Schools accused of using GDPR as an excuse to stifle union activities

Written by: Dorothy Lepkowska | Published:
Image: Adobe Stock

Some schools are misusing the new General Data Protection Regulation (GDPR) to deny teachers fair trade union representation, it has been claimed.

The NASUWT has accused some employers of using the GDPR, which came into effect in May, to deny trade unions access to legitimate information on matters such as redundancy and equal pay.

The union took its complaint to the TUC Congress in Manchester last week. It has called on the TUC to press the Information Commissioner’s Office (ICO) to issue statutory guidance to employers to tackle the problem.

The TUC conference voted in favour of a motion presented to delegates by NASUWT general secretary, Chris Keates. It called for the ICO to issue “clear and unequivocal guidance to protect the rights of trade unions to be provided with information in order to represent and advocate for their members”.

Ms Keates said: “Unfortunately, it is all too common for unscrupulous employers to seek to take a legislative provision designed to protect individuals and distort it to deny workers their rights.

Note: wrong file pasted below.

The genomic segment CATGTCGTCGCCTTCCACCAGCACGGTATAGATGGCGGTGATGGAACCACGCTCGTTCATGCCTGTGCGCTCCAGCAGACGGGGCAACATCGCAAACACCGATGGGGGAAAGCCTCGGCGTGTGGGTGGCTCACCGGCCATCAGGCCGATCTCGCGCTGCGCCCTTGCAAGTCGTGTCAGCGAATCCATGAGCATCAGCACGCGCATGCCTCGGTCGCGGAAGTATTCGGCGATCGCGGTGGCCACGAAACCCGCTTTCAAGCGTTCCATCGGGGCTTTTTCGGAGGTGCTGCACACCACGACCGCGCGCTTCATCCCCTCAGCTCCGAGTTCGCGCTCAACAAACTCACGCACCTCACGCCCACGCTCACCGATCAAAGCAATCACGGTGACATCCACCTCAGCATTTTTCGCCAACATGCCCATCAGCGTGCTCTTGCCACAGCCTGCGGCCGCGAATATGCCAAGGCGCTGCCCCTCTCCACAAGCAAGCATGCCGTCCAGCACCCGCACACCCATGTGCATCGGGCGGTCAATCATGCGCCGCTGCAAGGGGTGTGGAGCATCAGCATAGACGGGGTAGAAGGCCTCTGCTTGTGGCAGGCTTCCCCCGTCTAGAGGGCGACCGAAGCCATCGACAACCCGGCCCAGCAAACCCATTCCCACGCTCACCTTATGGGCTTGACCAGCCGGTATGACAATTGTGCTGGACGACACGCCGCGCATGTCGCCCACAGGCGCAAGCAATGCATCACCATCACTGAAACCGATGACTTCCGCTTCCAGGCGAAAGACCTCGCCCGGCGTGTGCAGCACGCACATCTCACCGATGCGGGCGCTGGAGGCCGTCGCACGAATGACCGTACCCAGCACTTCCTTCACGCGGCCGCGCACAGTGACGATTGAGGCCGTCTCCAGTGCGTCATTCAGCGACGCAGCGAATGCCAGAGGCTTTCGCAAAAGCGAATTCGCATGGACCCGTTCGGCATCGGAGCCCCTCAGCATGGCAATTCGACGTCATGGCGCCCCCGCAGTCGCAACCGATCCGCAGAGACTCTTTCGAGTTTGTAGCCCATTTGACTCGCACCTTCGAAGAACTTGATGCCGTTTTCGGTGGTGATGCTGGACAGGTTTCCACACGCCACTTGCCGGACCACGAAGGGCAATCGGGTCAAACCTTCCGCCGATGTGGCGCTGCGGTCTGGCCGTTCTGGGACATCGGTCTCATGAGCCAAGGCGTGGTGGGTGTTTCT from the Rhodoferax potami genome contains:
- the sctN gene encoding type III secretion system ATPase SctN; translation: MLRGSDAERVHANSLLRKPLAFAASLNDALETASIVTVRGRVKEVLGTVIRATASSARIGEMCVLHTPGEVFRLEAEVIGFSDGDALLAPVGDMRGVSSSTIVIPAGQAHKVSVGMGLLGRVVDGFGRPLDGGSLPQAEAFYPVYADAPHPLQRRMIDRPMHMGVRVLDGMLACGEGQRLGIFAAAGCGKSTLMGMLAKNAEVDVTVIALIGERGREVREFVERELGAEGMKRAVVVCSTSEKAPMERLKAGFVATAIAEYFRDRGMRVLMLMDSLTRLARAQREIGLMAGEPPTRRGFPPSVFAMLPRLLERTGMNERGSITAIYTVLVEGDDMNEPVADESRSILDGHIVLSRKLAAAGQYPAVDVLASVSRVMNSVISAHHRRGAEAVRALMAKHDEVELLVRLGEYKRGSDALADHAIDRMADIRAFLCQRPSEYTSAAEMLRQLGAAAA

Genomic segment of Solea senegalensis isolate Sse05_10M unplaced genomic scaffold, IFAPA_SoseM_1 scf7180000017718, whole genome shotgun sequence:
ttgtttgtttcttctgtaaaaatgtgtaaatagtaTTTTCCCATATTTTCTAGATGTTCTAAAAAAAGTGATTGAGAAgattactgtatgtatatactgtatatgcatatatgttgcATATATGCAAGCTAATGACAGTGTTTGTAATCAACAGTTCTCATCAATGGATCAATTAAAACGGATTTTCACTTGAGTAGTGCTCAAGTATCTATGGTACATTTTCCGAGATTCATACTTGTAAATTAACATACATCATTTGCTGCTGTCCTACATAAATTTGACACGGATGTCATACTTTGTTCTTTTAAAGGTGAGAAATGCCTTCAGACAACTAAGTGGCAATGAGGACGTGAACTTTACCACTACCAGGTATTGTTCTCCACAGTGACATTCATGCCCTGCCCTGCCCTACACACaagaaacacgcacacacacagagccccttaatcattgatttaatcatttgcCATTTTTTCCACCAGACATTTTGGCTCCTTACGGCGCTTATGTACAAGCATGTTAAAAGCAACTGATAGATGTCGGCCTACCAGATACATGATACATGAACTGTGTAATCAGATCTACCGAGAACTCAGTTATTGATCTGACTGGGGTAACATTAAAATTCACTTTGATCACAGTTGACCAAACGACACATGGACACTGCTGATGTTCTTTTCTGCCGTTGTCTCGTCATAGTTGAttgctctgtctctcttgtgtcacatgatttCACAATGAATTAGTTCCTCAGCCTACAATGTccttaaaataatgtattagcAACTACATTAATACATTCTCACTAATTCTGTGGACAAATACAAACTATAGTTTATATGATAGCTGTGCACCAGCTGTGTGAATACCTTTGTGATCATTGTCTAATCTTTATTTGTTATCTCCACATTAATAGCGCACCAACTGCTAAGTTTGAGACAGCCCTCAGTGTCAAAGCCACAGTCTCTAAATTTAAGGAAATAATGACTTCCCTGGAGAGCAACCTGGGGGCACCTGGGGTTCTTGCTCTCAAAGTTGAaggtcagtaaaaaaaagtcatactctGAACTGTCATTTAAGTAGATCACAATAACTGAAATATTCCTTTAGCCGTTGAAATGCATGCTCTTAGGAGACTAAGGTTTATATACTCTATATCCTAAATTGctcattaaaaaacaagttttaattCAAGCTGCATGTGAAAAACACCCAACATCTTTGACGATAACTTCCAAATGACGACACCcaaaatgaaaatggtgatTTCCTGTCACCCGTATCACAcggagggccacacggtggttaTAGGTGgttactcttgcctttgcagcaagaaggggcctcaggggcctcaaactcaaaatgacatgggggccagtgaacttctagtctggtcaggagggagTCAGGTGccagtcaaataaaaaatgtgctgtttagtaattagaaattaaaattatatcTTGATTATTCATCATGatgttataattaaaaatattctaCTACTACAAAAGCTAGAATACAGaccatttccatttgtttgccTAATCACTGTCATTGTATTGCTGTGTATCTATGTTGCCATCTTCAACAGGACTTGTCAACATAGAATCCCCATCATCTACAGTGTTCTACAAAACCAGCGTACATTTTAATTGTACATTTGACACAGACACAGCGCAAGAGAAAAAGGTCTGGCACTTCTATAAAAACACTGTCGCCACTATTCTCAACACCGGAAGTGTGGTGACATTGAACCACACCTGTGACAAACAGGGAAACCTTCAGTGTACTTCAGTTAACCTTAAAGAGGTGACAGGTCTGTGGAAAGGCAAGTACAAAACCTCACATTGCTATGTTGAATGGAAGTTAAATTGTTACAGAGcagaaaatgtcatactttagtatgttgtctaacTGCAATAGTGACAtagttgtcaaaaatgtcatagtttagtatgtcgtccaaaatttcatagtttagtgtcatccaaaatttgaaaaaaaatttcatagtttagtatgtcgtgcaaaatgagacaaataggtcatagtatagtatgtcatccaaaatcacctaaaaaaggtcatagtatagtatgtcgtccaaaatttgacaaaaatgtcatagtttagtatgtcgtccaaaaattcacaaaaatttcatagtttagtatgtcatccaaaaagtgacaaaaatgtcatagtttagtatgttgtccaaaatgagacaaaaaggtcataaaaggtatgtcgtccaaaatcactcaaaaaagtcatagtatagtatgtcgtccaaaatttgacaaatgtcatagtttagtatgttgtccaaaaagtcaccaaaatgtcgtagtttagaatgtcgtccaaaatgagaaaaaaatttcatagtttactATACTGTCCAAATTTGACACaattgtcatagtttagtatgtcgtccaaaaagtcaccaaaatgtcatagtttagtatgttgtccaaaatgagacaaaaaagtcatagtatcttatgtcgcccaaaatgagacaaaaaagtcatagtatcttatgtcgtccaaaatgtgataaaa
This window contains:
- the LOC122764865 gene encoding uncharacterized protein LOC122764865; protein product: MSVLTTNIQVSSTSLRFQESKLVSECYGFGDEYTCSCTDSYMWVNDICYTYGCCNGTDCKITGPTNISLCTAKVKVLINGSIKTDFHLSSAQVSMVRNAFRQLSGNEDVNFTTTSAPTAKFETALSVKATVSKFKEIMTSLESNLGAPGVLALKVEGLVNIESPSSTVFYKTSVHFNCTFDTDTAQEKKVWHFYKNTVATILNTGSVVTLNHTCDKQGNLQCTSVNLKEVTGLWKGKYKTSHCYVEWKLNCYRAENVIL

“More and more examples are emerging of employers in the education sector seeking to withhold workforce data, designed to identify discriminatory practices and inequality, thereby preventing trade unions representing their members’ interests. Job losses, which causes appalling stress and distress, (are) made worse by employers seeking to withhold vital workforce information needed for unions to seek to protect workers’ rights.”

The union’s complaints about schools include employers withholding information from NASUWT when dealing with redundancy situations, such as the names of the staff affected.

In some small schools, heads and governors are claiming that, because of GDPR, they can no longer agree to share statistical data collected from routine workforce monitoring or staff surveys. The NASUWT said this information was often crucial in helping its officers to identify inequality or discriminatory practices.

Some employers were also asking the union to enter into data-sharing agreements with them which would allow the employer to audit and inspect the union’s own data processing arrangements.

Ms Keates added: “These actions are nothing to do with protecting people’s personal data and everything to do with employers trying to pursue exploitative working practices and prevent trade unions fighting for decent pay and working conditions for members. We are calling on the TUC to press the ICO to act and to prevent the manipulation of this important legislation to disadvantage working people.”

An ICO spokesperson said: “The GDPR applies only to personal data. The ICO has provided a range of tools, resources and guidance on its website to help organisations, including schools, comply with and understand the new law. This includes a comprehensive guide to the GDPR which clearly defines personal data.”


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